Advertisement
YOU ARE HERE: LAT HomeCollectionsFixme

City Hall News : 7 Asian Americans on April Ballot Stress Mainstream Issues

March 24, 1994|RICHARD WINTON | SPECIAL TO THE TIMES

In her bid to become the first Asian American elected to the Rosemead City Council, businesswoman Dolly Leong has spent much of the last few months registering more than 1,000 Asian American residents to vote.

She is one of seven candidates from San Gabriel Valley's growing Asian American community seeking election April 12 in what could be a political coming of age.

"The Asian community is a third of this city, and it's about time we had a voice," said Leong, 57.

At the time of the 1990 U.S. Census, almost 17% of the entire valley was of Asian descent, and that population is believed to have grown substantially since then.

Chinese community leaders say they hope to build on successes in last November's school board races, when five Chinese Americans were elected across the region.

In San Marino, Dr. Allan K. Yung and Alex Tse are bidding to be the first minority City Council members. In neighboring Arcadia, Dr. Sheng Chang is attempting to become the first minority and Asian American council member.

Monterey Park could get California's first Asian American council majority, with Judy Chu already on the council, and incumbent Sam Kiang and two other Chinese Americans among the six running for two open seats.

Asian candidates are emphasizing mainstream concerns. "The majority of voters are ready to elect a good candidate with a strong stand on the issues who just happens to be Asian," said Yung, who lost a council bid in 1992.

These are the elections at stake:

SAN MARINO: Yung, 53, an ear, nose and throat surgeon, faces Tse, incumbent Paul Crowley and contractor Vince Filutze for two seats in a city where one in three residents is of Asian descent.

Yung, 53, is a 19-year resident of the city and a former Navy commander. He said he has become better acquainted with City Hall after attending hundreds of meetings and initiating a Neighborhood Watch program. "I've paid dues," he said.

Yung says his highest priority is to find ways to boost the city budget to insure money for public safety.

As of the end of January, Yung had raised the smallest campaign chest--$2,834, compared with Tse's $7,809, Filutze's $3,770 and Crowley's $8,238.

Fighting crime also is the top priority for Tse, 63, a businessman who owns an import-export firm. Tse said he would create a citizens crime prevention committee to advise the council. In addition, he said, earthquake preparedness and traffic problems need to be addressed.

ARCADIA: Dr. Sheng Chang, 51, faces a steep challenge as one of 11 candidates--including two incumbents--competing for three seats.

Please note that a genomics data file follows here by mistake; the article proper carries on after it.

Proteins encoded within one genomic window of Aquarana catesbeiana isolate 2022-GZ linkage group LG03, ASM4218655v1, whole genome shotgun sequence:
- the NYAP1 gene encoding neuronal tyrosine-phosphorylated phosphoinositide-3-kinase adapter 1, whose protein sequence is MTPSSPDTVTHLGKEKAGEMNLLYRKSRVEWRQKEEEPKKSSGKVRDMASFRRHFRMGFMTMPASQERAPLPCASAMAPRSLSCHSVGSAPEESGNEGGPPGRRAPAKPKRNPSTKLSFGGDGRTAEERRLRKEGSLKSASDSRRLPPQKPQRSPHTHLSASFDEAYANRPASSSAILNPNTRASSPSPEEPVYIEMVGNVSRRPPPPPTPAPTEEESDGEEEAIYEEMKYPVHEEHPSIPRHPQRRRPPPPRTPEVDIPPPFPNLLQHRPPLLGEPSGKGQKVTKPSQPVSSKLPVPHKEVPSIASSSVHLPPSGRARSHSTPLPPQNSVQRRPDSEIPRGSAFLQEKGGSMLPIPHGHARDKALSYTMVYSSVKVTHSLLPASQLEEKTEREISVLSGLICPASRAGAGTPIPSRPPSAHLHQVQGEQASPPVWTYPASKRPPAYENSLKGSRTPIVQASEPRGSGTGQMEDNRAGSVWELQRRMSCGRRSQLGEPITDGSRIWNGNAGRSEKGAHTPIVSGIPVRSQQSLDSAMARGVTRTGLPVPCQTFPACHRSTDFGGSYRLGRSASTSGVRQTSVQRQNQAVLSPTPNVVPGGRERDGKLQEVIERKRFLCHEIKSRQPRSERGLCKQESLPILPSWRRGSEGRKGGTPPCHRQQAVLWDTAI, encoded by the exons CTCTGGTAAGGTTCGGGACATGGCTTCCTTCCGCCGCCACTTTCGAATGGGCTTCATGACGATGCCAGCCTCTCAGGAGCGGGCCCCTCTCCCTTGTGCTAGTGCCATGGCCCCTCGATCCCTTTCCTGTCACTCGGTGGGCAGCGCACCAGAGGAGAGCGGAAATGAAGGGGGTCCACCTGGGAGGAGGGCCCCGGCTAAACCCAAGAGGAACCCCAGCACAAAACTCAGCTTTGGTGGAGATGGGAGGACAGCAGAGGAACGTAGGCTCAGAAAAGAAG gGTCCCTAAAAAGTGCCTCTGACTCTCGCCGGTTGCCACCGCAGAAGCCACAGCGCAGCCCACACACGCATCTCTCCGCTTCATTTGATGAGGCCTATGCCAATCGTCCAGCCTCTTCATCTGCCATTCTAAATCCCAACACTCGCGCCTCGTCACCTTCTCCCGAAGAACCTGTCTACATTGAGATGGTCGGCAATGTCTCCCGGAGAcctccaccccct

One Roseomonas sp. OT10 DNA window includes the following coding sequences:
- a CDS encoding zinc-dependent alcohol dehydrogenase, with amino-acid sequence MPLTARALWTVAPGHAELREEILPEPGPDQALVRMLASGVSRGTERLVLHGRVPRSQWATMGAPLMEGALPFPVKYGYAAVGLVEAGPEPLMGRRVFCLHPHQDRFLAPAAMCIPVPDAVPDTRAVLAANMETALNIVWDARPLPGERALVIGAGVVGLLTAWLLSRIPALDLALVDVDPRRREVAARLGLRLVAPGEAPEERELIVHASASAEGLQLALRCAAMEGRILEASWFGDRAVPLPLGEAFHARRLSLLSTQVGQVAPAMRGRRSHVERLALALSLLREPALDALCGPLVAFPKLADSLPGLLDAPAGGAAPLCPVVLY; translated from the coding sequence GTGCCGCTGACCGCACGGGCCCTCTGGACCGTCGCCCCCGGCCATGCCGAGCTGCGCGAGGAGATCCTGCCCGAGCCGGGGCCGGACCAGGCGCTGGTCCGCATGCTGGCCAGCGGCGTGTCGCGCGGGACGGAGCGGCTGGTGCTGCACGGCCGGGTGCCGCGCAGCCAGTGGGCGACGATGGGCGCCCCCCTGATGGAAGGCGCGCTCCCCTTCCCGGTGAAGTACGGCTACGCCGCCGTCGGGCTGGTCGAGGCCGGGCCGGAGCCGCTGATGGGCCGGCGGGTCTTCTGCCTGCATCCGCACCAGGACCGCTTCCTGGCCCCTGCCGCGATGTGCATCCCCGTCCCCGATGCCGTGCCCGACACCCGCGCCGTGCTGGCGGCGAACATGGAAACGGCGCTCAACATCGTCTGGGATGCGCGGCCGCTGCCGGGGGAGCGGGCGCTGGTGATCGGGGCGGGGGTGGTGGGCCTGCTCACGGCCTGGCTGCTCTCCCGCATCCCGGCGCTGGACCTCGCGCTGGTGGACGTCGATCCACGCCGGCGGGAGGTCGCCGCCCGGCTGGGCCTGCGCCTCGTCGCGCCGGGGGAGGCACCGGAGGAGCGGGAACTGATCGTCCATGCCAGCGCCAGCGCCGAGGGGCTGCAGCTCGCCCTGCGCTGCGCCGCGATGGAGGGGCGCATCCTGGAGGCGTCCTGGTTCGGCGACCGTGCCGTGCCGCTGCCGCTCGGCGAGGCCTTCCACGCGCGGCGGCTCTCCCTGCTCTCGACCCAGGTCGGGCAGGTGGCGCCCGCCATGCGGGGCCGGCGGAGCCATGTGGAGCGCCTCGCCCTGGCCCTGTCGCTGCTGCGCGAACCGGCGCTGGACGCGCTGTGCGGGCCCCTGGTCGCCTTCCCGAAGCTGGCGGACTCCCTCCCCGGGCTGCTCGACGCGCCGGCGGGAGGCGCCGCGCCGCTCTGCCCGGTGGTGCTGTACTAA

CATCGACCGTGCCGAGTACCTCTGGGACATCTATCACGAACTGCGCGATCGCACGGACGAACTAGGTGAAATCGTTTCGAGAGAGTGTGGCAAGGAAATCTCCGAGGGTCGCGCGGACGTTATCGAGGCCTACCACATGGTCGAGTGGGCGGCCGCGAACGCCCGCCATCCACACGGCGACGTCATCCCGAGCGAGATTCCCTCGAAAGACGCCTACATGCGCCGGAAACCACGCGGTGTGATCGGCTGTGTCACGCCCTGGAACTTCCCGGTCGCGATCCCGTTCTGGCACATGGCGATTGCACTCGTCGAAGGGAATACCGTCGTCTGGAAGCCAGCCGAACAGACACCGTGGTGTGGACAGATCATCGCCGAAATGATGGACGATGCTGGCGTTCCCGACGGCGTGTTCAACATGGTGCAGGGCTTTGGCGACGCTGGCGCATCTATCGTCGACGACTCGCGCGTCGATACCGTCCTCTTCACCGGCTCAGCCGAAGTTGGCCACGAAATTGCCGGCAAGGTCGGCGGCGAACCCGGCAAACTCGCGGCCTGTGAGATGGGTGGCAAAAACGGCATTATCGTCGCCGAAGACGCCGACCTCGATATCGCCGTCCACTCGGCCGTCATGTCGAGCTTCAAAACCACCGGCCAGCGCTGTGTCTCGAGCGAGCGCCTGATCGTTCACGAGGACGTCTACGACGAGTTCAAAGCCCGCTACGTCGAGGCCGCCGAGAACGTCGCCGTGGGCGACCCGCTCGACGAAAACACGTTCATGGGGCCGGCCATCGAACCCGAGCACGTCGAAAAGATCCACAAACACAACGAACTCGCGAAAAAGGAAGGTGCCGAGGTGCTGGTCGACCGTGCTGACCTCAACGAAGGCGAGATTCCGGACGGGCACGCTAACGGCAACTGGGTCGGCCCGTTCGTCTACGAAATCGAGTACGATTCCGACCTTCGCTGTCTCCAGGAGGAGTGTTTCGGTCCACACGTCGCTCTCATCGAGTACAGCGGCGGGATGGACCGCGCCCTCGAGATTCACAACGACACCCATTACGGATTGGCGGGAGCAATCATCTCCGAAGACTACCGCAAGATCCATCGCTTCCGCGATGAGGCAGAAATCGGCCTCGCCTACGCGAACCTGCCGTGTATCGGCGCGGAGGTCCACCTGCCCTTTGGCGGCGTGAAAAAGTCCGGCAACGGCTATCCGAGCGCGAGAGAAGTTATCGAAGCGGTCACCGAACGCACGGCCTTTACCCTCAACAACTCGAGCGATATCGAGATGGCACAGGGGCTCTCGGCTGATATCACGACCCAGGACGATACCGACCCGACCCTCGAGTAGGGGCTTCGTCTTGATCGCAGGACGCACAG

Chang, a family doctor who plans to raise $26,000 for the campaign, wants to save tax money by contracting out more city services and giving his council salary to the Police Department. Chang at the last filing date in February was the top fund-raiser with $12,687. Ruth Gilb raised $11,763; Celia Kalm, $8,970, and incumbent Joseph C. Ciraulo, $5,689.

Although the city is 23% Asian American, retiring Councilman Bob Harbicht said that most are newcomers not eligible to vote and that Chang must get support across the community to succeed.

Other candidates are incumbent George Fasching, Mary B. Young, Barbara Kuhn, Chuck Chivetta, Johanna Hofer, David L. Sheridan and Karen E. Towner.

MONTEREY PARK: Three of the six candidates--incumbent Sam Kiang, 44, a lawyer and unofficial leader in the Chinese American community; accountant Peter Chan, 45, and banker Mitchell Ing, 30--are Chinese American. Competition in this race for three seats is strong, including incumbents Marie T. Purvis and Fred Balderrama and Library Board Trustee Francisco Alonso.

The three Chinese American candidates say issues are more important than race. "Where you stand on redevelopment or the assessment district is (the) more important factor," Chan said.

The large amounts of money in some candidates' campaign chests has become an issue. "It's destroying grass-roots politics. It will be interesting to see if an election can be bought this time," said Purvis, who plans to spend about $10,000. Chan expects to spend more than $30,000; Kang more than $50,000, and Ing about $15,000.

Balderrama, a Latino, has stayed competitive, netting $36,675 in contributions by the start of this month.

ROSEMEAD--Leong said she's the candidate for change in a field of five running for two council seats. Other candidates include 20-year incumbent Gary Taylor and ex-Councilman Jay Imperial.

Advertisement
Los Angeles Times Articles
|
|
|